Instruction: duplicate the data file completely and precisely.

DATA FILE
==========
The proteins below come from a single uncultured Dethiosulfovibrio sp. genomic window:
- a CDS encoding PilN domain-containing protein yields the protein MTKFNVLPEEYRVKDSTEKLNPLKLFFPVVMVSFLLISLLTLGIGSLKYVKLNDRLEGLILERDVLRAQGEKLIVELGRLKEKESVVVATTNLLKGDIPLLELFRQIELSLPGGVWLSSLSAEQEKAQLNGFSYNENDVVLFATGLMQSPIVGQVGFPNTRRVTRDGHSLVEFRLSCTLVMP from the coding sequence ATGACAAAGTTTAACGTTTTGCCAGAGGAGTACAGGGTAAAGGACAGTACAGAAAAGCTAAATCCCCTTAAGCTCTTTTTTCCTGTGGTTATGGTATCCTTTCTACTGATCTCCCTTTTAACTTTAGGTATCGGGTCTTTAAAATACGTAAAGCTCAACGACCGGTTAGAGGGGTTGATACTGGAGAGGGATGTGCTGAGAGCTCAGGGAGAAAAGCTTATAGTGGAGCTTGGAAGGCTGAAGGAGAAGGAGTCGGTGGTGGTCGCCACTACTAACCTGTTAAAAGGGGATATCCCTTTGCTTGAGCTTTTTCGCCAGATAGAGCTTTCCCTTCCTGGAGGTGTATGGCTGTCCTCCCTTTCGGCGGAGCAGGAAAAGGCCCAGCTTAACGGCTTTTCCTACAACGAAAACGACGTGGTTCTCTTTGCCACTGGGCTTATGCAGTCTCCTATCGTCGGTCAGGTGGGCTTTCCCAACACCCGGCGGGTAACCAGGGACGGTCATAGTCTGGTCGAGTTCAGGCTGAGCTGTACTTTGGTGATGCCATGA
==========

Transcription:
The proteins below come from a single uncultured Dethiosulfovibrio sp. genomic window:
- a CDS encoding PilN domain-containing protein yields the protein MTKFNVLPEEYRVKDSTEKLNPLKLFFPVVMVSFLLISLLTLGIGSLKYVKLNDRLEGLILERDVLRAQGEKLIVELGRLKEKESVVVATTNLLKGDIPLLELFRQIELSLPGGVWLSSLSAEQEKAQLNGFSYNENDVVLFATGLMQSPIVGQVGFPNTRRVTRDGHSLVEFRLSCTLVMP from the coding sequence ATGACAAAGTTTAACGTTTTGCCAGAGGAGTACAGGGTAAAGGACAGTACAGAAAAGCTAAATCCCCTTAAGCTCTTTTTTCCTGTGGTTATGGTATCCTTTCTACTGATCTCCCTTTTAACTTTAGGTATCGGGTCTTTAAAATACGTAAAGCTCAACGACCGGTTAGAGGGGTTGATACTGGAGAGGGATGTGCTGAGAGCTCAGGGAGAAAAGCTTATAGTGGAGCTTGGAAGGCTGAAGGAGAAGGAGTCGGTGGTGGTCGCCACTACTAACCTGTTAAAAGGGGATATCCCTTTGCTTGAGCTTTTTCGCCAGATAGAGCTTTCCCTTCCTGGAGGTGTATGGCTGTCCTCCCTTTCGGCGGAGCAGGAAAAGGCCCAGCTTAACGGCTTTTCCTACAACGAAAACGACGTGGTTCTCTTTGCCACTGGGCTTATGCAGTCTCCTATCGTCGGTCAGGTGGGCTTTCCCAACACCCGGCGGGTAACCAGGGACGGTCATAGTCTGGTCGAGTTCAGGCTGAGCTGTACTTTGGTGATGCCATGA